When you choose to utilise invoices as a payment method in your business, you must consider how you will send them. You have a few options – via email, invoicing software or postal mail. While this decision may not initially seem challenging, it is essential. 

Depending on your customers’ preferences, relying solely on one method may not suffice. Sometimes, employing a combination of methods may be necessary to ensure your invoices are received.

Here are the three most common methods used for sending invoices.


Email is perhaps the most common method of sending invoices to customers. It is fast, convenient, and ensures prompt delivery to the intended recipient. Invoice emails arrive instantly, thereby saving time. Implementing this method will help you collect payments faster.

Once you’ve created the payment document, whether through dedicated accounting software or a word processor, you simply need to convert it into a PDF for added security.

When you write an invoice email, remember to indicate in the subject line that there’s an invoice attached to ensure you are sending a professional email that doesn’t get overlooked. Double-check that the attached invoice is correct and that you’re sending it to the correct client’s email address.

Invoicing software

Invoicing software is a modern digital tool for generating, sending, and managing professional invoices. However, its capabilities extend far beyond these tasks. Such software solutions offer features such as invoice tracking, customising invoice templates, scheduling payment reminders, client data management, and reporting.

This method is relatively easy to use and straightforward. You create the online invoice and send your customer a link to it. A useful feature is that you can track the status of the invoice and see when it has been opened. It offers various payment options that allow your clients to choose their preferred method to settle the transaction. 

The best part is that such software enables you to access all necessary features and manage your finances from one platform, which simplify the invoicing process and saving you time.

Most merchants, specifically small business owners, opt for invoicing software as it helps them stay organised, keep track of payments, and enhance efficiency. Additionally, there are plenty of free options available that offer all essential features for those with budget constraints.


Sending invoices via postal mail is a slightly outdated method, but some companies and customers still prefer it. It has notable drawbacks – it’s slower, more expensive, and less secure than the other methods. Additionally, a potential change in the customer’s address over time can complicate matters. 

However, postal mail may be suitable for customers who don’t check their emails frequently or might not even use email. Ultimately, the choice of whether to send invoices via post comes down to the business’s client base and preferred delivery method.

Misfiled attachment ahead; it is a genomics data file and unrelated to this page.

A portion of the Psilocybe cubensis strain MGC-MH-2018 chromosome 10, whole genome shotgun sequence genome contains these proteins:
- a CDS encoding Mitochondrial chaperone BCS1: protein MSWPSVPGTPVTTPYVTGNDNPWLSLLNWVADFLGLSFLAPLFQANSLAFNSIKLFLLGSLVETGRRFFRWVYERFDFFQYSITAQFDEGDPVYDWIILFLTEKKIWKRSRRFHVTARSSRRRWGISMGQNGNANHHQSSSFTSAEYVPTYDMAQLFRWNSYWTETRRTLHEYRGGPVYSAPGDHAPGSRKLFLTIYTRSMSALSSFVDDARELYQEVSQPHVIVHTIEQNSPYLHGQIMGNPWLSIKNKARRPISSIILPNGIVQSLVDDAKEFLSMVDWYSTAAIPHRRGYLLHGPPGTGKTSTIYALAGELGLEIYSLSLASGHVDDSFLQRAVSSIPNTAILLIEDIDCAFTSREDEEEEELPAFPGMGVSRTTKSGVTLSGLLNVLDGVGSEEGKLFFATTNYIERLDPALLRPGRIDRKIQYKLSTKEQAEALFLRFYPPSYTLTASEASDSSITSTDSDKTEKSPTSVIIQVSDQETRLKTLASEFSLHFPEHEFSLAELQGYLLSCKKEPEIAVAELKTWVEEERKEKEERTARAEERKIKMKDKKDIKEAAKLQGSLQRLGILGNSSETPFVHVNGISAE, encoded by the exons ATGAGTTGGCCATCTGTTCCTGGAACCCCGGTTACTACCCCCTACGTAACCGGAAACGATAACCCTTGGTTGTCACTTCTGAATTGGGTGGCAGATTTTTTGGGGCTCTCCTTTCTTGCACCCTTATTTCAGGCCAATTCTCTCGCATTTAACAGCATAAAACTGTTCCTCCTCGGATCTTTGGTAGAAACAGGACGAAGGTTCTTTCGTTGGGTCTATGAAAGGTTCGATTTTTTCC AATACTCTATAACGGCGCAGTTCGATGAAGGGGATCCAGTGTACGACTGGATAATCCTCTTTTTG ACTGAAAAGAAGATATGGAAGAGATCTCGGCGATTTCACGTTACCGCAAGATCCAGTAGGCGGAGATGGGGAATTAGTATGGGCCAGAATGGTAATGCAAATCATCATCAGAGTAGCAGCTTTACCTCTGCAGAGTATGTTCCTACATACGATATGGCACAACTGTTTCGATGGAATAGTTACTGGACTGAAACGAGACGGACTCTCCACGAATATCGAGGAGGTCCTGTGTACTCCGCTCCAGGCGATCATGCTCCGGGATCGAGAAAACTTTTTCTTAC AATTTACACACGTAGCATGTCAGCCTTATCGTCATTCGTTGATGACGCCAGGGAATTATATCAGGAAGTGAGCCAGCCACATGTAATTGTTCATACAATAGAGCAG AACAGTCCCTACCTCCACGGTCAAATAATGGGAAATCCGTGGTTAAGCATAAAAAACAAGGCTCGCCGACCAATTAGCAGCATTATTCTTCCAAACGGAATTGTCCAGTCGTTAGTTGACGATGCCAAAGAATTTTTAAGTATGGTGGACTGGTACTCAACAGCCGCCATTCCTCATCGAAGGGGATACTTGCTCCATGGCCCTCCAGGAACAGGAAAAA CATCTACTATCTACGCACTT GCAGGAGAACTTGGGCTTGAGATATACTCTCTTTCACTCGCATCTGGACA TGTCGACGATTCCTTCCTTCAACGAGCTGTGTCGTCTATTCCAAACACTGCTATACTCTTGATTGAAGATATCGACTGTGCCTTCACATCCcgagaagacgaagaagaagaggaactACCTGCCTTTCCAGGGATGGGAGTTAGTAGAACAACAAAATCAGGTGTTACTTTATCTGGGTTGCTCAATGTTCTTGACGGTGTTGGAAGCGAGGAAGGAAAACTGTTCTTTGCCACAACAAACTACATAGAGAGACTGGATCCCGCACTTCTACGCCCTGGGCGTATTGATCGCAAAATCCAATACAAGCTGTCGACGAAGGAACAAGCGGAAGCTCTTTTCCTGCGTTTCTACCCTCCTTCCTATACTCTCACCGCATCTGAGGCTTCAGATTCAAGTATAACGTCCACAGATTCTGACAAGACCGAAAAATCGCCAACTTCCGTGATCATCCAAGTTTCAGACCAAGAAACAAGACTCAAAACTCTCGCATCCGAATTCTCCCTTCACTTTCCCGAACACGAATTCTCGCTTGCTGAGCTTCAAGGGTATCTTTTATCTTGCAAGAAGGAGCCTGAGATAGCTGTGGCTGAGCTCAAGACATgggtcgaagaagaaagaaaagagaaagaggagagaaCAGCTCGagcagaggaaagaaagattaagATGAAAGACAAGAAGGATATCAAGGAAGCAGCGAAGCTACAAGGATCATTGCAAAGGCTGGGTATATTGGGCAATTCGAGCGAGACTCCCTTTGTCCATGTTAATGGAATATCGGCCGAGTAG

useful tips for invoicing

Useful tips to get paid faster

We’ve already discussed how online invoicing via email and software prompts faster payments than a paper invoice. However, additional factors can influence the speed of receiving a payment.

Here are some tips to help you set up your payments for faster processing from the start:

  • Agree on terms with your customerDiscuss the payment terms with your customer before you generate and send the invoice or provide the product or service. Ensure they understand the pricing to avoid surprises that could lead to payment delays or complications. Additionally, discuss any specific information the client may require on the invoice or if they prefer a specific template.
  • Utilise payment links and buttons: If you use invoicing software, include a payment button in the document to get paid immediately. This simple step allows customers to use their preferred payment method, such as an e-wallet or a credit card. Moreover, the software enables you to add this feature with just a few clicks, making the process very convenient.
  • Whenever possible, ask for a purchase order: Before issuing the invoice, ask your customer if they have a purchase order for the products or services rendered. If they provide you with one, make sure to include it in the invoice. This document can also be used for any follow-ups that may be necessary.
  • Set up due date reminders: Sending payment reminders to clients can significantly speed up payment processing. Reminding customers of upcoming deadlines ensures they have enough time to prepare and helps prevent them from overlooking or forgetting the invoice.

What to do in case of late payments?

When you follow the advice we’ve shared in the sections above, you can avoid chasing up unpaid invoices or charging your customers with late payment fees. We recommend you to ensure all payment details are included, the document is sent to the correct address, and payment reminders are scheduled. All that will definitely help guarantee your invoices are paid promptly.